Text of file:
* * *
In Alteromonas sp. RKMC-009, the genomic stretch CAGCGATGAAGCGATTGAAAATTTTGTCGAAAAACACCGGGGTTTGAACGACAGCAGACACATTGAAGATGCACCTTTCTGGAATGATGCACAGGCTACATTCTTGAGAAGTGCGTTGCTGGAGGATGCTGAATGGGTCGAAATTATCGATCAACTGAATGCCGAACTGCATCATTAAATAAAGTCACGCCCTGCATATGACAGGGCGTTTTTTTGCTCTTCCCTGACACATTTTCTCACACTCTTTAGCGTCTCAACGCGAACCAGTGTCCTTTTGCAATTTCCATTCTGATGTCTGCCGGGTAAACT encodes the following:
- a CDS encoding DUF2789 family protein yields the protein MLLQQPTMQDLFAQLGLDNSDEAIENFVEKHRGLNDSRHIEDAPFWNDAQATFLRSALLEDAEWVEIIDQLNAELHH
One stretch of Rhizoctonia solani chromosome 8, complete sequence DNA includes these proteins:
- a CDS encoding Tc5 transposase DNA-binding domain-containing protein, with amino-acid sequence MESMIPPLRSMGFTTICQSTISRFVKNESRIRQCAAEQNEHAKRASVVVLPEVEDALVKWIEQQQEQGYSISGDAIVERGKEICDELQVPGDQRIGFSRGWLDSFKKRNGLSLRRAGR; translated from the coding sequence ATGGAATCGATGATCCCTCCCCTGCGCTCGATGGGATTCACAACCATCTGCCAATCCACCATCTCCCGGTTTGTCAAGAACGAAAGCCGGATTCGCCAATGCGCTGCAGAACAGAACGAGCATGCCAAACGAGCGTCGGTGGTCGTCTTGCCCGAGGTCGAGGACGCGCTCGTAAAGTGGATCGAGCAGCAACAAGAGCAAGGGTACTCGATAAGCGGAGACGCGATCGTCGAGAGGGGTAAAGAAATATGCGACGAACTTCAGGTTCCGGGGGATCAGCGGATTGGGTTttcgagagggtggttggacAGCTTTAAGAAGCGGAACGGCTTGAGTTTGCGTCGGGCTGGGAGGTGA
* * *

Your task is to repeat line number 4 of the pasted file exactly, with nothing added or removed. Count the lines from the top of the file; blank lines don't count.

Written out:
- a CDS encoding Tc5 transposase DNA-binding domain-containing protein, with amino-acid sequence MESMIPPLRSMGFTTICQSTISRFVKNESRIRQCAAEQNEHAKRASVVVLPEVEDALVKWIEQQQEQGYSISGDAIVERGKEICDELQVPGDQRIGFSRGWLDSFKKRNGLSLRRAGR; translated from the coding sequence ATGGAATCGATGATCCCTCCCCTGCGCTCGATGGGATTCACAACCATCTGCCAATCCACCATCTCCCGGTTTGTCAAGAACGAAAGCCGGATTCGCCAATGCGCTGCAGAACAGAACGAGCATGCCAAACGAGCGTCGGTGGTCGTCTTGCCCGAGGTCGAGGACGCGCTCGTAAAGTGGATCGAGCAGCAACAAGAGCAAGGGTACTCGATAAGCGGAGACGCGATCGTCGAGAGGGGTAAAGAAATATGCGACGAACTTCAGGTTCCGGGGGATCAGCGGATTGGGTTttcgagagggtggttggacAGCTTTAAGAAGCGGAACGGCTTGAGTTTGCGTCGGGCTGGGAGGTGA